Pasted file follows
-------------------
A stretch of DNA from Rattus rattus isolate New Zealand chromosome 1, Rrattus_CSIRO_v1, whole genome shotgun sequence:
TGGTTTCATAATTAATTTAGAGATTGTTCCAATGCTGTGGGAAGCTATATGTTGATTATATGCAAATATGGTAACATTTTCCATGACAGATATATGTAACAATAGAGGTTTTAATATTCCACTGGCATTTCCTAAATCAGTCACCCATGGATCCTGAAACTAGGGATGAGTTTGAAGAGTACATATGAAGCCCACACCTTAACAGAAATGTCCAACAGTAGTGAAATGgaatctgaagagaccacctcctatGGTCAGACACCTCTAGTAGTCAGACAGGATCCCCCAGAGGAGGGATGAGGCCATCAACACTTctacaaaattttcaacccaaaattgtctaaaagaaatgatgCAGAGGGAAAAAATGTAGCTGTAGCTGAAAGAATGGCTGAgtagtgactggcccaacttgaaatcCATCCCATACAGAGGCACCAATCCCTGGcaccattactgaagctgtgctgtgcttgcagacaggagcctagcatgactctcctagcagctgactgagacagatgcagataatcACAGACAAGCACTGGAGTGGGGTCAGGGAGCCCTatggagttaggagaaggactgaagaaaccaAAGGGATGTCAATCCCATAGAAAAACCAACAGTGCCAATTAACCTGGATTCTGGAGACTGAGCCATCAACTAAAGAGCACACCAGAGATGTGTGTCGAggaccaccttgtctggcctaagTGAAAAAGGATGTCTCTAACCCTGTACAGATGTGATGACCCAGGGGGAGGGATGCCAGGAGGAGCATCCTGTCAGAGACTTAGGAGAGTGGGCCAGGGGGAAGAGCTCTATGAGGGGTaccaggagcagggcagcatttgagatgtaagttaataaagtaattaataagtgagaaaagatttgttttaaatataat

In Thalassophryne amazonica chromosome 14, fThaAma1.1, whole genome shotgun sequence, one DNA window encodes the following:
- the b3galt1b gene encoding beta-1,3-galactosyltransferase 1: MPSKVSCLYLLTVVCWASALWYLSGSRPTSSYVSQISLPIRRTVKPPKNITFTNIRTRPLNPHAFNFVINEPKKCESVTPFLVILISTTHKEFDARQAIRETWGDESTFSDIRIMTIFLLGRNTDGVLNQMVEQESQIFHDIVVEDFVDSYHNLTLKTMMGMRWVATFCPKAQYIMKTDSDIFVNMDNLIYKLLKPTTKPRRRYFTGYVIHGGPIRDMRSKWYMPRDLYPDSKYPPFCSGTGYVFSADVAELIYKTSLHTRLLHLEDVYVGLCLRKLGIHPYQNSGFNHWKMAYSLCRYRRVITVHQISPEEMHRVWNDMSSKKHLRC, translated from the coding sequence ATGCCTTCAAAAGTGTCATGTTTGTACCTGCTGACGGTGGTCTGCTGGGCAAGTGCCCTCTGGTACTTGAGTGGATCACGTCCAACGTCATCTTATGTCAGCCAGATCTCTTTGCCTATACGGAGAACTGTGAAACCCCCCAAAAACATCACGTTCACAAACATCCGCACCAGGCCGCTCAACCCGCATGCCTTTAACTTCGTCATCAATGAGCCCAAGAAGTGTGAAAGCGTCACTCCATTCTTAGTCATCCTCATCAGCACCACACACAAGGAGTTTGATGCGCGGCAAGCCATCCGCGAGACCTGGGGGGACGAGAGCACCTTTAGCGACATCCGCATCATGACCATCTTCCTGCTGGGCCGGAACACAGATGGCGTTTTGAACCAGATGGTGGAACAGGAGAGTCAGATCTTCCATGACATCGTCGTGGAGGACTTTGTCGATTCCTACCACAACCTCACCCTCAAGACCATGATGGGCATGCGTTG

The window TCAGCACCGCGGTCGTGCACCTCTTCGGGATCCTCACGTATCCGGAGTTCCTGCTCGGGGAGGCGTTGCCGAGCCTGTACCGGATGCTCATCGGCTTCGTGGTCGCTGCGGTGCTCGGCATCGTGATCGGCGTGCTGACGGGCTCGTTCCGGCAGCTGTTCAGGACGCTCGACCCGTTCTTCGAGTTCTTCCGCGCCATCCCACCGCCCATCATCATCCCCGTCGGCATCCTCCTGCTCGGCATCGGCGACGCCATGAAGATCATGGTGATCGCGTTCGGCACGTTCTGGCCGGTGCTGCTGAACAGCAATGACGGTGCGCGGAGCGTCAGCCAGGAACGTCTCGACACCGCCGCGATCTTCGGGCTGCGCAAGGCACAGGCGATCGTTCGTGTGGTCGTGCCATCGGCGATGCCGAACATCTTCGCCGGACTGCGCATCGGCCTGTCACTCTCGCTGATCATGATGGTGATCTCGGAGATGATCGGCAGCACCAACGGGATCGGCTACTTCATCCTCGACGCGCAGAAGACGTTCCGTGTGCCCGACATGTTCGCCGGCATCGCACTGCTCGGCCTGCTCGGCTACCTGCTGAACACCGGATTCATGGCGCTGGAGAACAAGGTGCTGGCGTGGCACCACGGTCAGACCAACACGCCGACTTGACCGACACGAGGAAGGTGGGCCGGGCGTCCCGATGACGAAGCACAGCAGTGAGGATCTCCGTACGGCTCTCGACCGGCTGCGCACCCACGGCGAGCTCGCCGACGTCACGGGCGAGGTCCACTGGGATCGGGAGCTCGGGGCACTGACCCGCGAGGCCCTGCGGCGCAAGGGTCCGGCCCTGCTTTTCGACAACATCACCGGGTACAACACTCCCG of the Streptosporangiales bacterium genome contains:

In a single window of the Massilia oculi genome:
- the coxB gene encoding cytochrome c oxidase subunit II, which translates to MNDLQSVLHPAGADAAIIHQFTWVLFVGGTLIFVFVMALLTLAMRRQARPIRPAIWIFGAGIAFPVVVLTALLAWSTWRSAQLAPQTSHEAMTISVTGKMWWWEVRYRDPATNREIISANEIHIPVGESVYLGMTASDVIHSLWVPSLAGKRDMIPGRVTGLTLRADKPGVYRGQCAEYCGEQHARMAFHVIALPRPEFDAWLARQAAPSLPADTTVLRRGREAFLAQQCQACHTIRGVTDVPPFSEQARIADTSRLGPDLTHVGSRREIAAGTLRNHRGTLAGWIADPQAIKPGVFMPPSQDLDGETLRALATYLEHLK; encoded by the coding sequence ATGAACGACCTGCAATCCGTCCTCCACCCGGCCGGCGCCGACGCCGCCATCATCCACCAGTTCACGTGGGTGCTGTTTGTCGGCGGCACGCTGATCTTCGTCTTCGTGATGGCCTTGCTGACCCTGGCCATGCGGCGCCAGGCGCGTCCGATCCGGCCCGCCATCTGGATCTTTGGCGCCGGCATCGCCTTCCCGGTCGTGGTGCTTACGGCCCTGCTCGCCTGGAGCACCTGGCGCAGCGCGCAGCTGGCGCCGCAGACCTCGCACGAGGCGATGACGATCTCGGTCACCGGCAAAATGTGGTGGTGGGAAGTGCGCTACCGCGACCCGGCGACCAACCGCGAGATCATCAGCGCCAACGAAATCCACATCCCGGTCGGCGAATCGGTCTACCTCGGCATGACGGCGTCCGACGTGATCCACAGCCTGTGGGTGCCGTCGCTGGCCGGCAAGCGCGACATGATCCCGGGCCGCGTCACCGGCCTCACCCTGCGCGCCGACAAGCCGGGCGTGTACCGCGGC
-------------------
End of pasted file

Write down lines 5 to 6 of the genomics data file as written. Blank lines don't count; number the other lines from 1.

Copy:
The window TCAGCACCGCGGTCGTGCACCTCTTCGGGATCCTCACGTATCCGGAGTTCCTGCTCGGGGAGGCGTTGCCGAGCCTGTACCGGATGCTCATCGGCTTCGTGGTCGCTGCGGTGCTCGGCATCGTGATCGGCGTGCTGACGGGCTCGTTCCGGCAGCTGTTCAGGACGCTCGACCCGTTCTTCGAGTTCTTCCGCGCCATCCCACCGCCCATCATCATCCCCGTCGGCATCCTCCTGCTCGGCATCGGCGACGCCATGAAGATCATGGTGATCGCGTTCGGCACGTTCTGGCCGGTGCTGCTGAACAGCAATGACGGTGCGCGGAGCGTCAGCCAGGAACGTCTCGACACCGCCGCGATCTTCGGGCTGCGCAAGGCACAGGCGATCGTTCGTGTGGTCGTGCCATCGGCGATGCCGAACATCTTCGCCGGACTGCGCATCGGCCTGTCACTCTCGCTGATCATGATGGTGATCTCGGAGATGATCGGCAGCACCAACGGGATCGGCTACTTCATCCTCGACGCGCAGAAGACGTTCCGTGTGCCCGACATGTTCGCCGGCATCGCACTGCTCGGCCTGCTCGGCTACCTGCTGAACACCGGATTCATGGCGCTGGAGAACAAGGTGCTGGCGTGGCACCACGGTCAGACCAACACGCCGACTTGACCGACACGAGGAAGGTGGGCCGGGCGTCCCGATGACGAAGCACAGCAGTGAGGATCTCCGTACGGCTCTCGACCGGCTGCGCACCCACGGCGAGCTCGCCGACGTCACGGGCGAGGTCCACTGGGATCGGGAGCTCGGGGCACTGACCCGCGAGGCCCTGCGGCGCAAGGGTCCGGCCCTGCTTTTCGACAACATCACCGGGTACAACACTCCCG of the Streptosporangiales bacterium genome contains:

In a single window of the Massilia oculi genome: